Provincial budget blues
Sorting out provincial budgets is not as hard as we are led to believe
Over the past three years the Treatment Action Campaign (TAC) has trained many of its members to analyse budgets and monitor expenditure at the primary health care level. With assistance from the Centre for Economic Governance and Aids in Africa (CEGAA), SECTION27 and other organisations involved in the Budget and Expenditure Monitoring Forum (BEMF), TAC has not only managed to produce detailed budget analyses but also to meaningfully engage decision makers on complex budget issues.
Yet so much is wrong with the way in which health care services are budgeted for and how that money is spent that it becomes difficult to advocate for a few interventions that would significantly improve service delivery. All too often we speak about how the system is ‘broken’ and how ‘systemic’ difficulties prevent government from delivering on its constitutional obligations. But we do not offer practical solutions to these problems.
There may be many reasons why we avoid doing so. We may believe that it is government’s responsibility to find answers to these problems. Or we may not feel qualified to offer meaningful solutions. Very often we simply forget that our criticism, as far as possible, should be constructive.
It is mainly government’s responsibility to fix snafus in health care, but civil society has an important role to play in identifying what needs fixing and how to go about it.
Civil society participates in the health system in ways that few government officials do. Good activists talk to community members, patients, health care professionals and facility managers to find out about what they think is wrong with health services. As members of the public and as patients, activists often use these services themselves. They therefore have first-hand knowledge of what is and is not working – experience that decision makers sitting in air-conditioned offices may lack.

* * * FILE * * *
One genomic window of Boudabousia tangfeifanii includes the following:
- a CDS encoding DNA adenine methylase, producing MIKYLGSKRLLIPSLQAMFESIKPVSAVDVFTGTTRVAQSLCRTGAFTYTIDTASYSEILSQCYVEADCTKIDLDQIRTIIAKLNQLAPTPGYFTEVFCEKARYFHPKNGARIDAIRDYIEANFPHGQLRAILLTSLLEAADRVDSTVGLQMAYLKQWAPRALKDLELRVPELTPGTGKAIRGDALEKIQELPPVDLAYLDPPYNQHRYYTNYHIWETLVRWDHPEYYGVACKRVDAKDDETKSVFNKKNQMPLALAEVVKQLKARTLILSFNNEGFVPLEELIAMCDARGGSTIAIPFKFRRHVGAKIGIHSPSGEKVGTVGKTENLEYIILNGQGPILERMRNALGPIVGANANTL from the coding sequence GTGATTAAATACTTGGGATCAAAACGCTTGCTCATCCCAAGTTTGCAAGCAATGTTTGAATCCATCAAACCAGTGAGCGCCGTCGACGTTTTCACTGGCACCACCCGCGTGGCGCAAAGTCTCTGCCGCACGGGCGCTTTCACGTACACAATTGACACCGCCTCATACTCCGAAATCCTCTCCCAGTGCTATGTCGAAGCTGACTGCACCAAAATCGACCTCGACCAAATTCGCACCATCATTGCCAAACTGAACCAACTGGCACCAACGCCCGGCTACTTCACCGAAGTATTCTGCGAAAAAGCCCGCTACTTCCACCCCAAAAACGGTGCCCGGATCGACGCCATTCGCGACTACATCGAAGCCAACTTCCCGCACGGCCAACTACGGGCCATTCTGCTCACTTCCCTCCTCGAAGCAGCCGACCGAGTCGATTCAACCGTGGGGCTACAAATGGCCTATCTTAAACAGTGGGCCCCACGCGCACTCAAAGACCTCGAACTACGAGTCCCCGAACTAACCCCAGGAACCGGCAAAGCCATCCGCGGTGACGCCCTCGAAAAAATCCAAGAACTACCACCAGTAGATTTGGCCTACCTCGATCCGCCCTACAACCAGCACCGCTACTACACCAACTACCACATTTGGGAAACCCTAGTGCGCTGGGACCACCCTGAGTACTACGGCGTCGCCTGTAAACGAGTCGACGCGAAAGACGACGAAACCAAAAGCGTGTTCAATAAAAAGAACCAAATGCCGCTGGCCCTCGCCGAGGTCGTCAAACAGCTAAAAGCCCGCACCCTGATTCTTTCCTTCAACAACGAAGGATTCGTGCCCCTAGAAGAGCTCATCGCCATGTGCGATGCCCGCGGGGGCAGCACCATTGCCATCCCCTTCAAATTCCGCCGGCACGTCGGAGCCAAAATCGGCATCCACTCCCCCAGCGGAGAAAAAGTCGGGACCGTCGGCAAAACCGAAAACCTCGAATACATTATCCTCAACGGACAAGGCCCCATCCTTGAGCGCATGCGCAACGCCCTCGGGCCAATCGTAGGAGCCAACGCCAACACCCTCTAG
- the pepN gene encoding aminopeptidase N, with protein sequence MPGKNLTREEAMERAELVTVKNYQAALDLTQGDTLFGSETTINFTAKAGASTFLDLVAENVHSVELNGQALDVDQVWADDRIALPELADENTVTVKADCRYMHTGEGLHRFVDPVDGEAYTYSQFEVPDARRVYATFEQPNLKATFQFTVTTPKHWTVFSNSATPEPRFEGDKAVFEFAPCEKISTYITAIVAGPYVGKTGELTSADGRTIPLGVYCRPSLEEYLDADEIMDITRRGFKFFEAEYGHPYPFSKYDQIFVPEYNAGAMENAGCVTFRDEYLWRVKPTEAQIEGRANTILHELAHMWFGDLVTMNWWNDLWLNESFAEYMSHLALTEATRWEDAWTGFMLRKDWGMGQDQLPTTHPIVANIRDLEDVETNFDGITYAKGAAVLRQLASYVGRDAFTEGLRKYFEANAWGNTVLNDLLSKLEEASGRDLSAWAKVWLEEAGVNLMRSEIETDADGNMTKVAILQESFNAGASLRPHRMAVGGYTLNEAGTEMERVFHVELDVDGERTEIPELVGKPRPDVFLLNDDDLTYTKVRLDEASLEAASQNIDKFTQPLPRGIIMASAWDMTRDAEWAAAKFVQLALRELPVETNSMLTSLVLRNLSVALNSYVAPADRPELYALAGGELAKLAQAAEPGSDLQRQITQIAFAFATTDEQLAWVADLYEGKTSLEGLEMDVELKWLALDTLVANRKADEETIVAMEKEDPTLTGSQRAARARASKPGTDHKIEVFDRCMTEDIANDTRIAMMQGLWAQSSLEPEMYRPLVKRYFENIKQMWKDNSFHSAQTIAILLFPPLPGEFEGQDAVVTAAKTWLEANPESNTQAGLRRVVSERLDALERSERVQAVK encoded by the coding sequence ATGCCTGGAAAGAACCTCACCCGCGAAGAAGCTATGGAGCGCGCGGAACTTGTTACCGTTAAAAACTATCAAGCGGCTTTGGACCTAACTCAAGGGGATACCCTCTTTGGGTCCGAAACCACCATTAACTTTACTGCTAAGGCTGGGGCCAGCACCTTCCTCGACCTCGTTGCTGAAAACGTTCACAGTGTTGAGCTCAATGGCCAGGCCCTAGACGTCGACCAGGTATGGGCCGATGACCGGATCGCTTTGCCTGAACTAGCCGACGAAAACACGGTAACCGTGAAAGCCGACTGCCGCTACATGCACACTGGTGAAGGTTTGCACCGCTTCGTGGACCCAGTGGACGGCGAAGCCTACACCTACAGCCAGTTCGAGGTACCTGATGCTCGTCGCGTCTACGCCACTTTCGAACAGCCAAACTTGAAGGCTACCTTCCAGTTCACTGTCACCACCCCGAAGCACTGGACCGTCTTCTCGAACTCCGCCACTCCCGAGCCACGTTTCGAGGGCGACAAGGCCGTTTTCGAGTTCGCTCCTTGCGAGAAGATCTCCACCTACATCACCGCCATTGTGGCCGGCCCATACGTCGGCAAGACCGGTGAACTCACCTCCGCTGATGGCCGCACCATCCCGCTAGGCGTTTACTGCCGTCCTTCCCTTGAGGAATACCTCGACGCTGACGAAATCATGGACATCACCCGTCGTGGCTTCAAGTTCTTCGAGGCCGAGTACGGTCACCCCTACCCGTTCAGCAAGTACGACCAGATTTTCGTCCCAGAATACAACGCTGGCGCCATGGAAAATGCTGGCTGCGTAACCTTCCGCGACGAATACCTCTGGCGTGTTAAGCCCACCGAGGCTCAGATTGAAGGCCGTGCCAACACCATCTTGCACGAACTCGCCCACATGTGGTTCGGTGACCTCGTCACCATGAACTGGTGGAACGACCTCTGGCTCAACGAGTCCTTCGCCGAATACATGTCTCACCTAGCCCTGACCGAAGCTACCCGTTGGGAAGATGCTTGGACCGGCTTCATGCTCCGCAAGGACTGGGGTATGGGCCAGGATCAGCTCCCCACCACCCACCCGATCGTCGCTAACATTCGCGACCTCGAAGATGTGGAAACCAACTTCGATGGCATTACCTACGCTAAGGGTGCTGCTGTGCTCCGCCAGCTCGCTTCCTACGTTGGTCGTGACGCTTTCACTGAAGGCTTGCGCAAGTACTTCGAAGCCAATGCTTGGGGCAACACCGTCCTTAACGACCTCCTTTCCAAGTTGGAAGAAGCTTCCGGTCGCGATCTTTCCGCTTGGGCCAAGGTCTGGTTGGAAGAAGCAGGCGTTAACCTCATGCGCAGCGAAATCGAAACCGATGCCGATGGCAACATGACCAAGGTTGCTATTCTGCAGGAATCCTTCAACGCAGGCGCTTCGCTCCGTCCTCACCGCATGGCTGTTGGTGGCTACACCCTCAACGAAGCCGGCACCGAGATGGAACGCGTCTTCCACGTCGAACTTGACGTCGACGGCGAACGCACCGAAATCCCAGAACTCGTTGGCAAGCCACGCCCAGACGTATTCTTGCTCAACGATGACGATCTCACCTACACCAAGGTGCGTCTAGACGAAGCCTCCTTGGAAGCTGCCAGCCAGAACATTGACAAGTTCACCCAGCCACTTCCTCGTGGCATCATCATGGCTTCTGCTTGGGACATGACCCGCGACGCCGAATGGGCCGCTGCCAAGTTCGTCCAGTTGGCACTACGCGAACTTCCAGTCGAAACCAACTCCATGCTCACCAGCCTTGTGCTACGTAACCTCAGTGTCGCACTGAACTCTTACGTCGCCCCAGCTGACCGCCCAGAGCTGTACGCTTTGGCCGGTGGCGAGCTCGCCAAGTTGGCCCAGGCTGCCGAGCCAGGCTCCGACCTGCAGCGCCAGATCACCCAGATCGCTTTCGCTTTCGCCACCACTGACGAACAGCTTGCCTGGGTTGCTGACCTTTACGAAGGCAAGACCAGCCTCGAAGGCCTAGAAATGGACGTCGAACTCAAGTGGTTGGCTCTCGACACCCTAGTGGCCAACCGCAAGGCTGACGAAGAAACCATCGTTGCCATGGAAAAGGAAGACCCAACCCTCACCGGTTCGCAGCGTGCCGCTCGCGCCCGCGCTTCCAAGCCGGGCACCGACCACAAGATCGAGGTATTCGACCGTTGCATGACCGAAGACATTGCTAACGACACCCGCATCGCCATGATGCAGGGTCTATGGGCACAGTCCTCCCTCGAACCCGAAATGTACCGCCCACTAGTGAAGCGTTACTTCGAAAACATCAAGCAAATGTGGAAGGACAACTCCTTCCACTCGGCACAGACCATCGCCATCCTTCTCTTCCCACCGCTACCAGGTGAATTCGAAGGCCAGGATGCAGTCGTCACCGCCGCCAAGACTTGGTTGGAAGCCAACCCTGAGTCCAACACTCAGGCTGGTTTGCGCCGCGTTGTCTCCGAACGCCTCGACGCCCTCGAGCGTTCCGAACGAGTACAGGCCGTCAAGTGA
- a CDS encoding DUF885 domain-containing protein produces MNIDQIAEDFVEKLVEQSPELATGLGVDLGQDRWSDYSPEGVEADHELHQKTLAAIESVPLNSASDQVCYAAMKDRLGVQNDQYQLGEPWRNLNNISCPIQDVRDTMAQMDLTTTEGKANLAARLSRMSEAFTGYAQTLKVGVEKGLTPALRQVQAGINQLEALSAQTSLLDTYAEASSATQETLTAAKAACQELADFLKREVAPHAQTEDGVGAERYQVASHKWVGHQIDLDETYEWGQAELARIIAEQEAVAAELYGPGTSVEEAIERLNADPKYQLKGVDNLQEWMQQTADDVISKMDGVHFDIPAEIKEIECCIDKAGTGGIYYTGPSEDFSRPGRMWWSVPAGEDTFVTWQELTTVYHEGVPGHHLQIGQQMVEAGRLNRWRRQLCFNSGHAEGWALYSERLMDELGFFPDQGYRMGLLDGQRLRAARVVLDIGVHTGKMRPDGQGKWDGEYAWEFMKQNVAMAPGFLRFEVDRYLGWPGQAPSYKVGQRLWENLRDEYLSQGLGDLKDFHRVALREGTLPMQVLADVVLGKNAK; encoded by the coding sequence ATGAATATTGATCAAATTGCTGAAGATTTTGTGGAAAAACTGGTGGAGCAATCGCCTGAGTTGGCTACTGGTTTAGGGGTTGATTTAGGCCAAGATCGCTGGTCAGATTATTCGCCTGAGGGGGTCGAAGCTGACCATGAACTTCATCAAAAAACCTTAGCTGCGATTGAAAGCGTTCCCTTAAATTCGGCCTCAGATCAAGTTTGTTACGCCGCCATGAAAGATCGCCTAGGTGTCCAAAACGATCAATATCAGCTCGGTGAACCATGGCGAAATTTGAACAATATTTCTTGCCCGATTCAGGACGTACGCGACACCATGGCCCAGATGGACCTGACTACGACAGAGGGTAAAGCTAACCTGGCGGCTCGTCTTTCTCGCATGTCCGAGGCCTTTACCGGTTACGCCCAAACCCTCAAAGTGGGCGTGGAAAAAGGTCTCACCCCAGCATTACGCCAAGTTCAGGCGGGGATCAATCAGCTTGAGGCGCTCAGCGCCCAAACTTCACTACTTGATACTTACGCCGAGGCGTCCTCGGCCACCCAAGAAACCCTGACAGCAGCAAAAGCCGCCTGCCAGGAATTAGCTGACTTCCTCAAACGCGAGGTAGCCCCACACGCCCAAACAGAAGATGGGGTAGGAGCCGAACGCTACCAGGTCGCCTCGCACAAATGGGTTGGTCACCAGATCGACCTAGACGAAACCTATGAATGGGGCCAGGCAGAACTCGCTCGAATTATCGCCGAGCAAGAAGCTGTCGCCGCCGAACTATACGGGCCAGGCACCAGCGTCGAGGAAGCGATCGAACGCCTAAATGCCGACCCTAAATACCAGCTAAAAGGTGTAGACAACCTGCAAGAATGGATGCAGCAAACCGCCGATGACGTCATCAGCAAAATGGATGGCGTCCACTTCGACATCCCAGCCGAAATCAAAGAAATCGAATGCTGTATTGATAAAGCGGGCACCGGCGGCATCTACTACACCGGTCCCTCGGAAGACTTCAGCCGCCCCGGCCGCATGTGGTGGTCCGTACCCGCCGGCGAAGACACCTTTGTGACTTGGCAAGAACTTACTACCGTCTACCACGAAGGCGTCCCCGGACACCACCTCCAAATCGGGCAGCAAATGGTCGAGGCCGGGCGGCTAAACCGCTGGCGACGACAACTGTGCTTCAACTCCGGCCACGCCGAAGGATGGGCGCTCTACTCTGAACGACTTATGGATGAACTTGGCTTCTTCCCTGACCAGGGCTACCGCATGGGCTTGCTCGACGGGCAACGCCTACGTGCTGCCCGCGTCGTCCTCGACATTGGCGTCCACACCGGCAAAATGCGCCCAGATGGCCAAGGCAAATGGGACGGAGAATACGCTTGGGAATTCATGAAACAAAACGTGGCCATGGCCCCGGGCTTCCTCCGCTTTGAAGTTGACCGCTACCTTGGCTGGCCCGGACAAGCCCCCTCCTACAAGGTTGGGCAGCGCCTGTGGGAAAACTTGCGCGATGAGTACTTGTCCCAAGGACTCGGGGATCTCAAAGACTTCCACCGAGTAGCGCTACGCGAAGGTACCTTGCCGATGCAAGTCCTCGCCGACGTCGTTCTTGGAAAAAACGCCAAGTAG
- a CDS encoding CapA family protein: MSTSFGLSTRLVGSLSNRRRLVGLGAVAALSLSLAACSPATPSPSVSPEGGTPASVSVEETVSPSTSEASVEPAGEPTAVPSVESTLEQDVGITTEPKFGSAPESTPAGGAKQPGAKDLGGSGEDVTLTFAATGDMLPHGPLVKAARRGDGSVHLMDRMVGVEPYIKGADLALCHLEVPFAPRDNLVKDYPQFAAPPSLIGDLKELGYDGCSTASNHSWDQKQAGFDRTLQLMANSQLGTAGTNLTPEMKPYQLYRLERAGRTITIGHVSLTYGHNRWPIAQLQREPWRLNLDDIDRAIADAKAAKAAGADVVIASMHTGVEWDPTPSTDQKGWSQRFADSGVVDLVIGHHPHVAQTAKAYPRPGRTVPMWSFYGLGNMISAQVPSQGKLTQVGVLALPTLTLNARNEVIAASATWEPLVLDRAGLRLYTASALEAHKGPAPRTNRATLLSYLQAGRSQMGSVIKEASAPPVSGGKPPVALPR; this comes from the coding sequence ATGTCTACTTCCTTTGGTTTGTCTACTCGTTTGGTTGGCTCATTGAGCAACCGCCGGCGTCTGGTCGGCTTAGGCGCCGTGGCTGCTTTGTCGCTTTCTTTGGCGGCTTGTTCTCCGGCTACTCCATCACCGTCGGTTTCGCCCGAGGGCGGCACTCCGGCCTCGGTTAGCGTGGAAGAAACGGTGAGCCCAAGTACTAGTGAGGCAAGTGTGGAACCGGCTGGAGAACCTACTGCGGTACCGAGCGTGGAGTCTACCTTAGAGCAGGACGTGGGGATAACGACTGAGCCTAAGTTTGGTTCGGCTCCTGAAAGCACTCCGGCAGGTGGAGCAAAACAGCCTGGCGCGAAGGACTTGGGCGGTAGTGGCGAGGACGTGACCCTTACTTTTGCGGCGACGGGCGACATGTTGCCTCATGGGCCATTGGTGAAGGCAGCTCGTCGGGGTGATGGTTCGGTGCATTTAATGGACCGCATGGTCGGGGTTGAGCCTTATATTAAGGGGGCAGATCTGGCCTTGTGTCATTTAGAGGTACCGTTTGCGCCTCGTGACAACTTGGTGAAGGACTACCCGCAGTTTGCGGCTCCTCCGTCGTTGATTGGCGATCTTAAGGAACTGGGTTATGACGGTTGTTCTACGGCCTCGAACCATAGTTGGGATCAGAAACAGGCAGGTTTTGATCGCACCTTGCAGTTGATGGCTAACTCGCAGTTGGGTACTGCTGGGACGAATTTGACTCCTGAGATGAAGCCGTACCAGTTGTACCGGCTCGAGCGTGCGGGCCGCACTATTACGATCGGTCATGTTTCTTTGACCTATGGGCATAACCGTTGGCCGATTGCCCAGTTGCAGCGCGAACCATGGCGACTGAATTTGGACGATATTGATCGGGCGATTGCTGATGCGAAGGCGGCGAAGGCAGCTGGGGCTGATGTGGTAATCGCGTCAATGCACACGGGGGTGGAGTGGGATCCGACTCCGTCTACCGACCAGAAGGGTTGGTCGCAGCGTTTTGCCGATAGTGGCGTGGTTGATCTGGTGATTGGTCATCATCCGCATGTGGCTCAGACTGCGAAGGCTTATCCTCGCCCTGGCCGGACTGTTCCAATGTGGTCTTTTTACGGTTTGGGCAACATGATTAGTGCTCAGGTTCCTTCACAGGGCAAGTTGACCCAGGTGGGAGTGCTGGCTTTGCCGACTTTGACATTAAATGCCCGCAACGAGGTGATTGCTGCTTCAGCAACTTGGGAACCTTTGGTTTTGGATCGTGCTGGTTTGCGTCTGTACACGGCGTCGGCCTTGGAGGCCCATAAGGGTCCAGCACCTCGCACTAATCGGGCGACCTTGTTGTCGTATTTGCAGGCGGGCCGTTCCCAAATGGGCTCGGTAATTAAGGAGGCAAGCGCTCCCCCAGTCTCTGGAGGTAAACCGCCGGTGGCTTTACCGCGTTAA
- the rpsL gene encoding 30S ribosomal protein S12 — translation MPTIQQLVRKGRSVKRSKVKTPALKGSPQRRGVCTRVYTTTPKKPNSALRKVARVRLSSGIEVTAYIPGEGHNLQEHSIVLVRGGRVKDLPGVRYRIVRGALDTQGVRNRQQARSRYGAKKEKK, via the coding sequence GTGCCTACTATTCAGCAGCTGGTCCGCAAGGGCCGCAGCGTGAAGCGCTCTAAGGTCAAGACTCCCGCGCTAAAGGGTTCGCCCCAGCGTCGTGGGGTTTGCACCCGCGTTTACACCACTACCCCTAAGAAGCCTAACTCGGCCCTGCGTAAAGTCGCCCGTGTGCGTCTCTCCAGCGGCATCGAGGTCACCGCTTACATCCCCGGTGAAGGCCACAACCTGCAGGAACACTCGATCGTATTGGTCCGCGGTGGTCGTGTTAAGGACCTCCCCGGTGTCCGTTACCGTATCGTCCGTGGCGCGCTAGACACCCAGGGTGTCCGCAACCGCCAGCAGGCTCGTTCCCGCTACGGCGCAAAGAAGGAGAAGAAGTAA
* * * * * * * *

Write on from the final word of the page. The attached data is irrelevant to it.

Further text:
Members of civil society are often led to believe that they lack the technical expertise for constructive input on fixing ‘complex’ budget issues. But as we have seen in the fight for a comprehensive public sector response to HIV/AIDS, this is not true. With a little work to develop a solid grasp of the science of ARVs and the economics of universal access to treatment, ordinary members of society can become highly effective activists. In much the same way, the Treatment Action Campaign (TAC) is discovering through its Budget Monitoring and Expenditure Tracking (BMET) project that understanding the management of public finance is most certainly not too ‘complex’.
Building on the work of others
Even if we do not have the time or capacity to analyse what lies behind the problems that plague provincial health services, many independent bodies regularly investigate such issues. These bodies make findings and recommendations on what must be done to rectify the problems.
Every year the office of the Auditor-General of South Africa (AGSA) audits the financial statements and systems of provincial departments. AGSA then publishes a report on its findings complete with recommendations.
In addition, provincial departments can and do commission investigations into flaws within their own systems. These, too, yield reports containing key recommendations. The Integrated Support Team (IST) reports, commissioned by former Minister of Health Barbara Hogan, into the finances of all provincial health departments are an important example of this.
Both regular reports by bodies such as AGSA and special investigations by expert commissions established in times of crisis provide a wealth of vital information. We can combine this material with our own experience to generate recommendations, advocate for practical solutions and monitor government’s progress in fixing systemic faults.
Five common problems
The health budget crises in the Eastern Cape and Gauteng offer a good illustration of how we can harness our own knowledge to the outcome of formal investigations. By doing so we can generate more than enough information to campaign for solutions to the budget chaos. We know that both provincial health departments have overspent on their budgets. We can also see that this has compromised service delivery by forcing these departments to implement both planned and unplanned austerity measures. Importantly, we are also familiar with some causes of this overspending and what needs to be done to clean up the mess.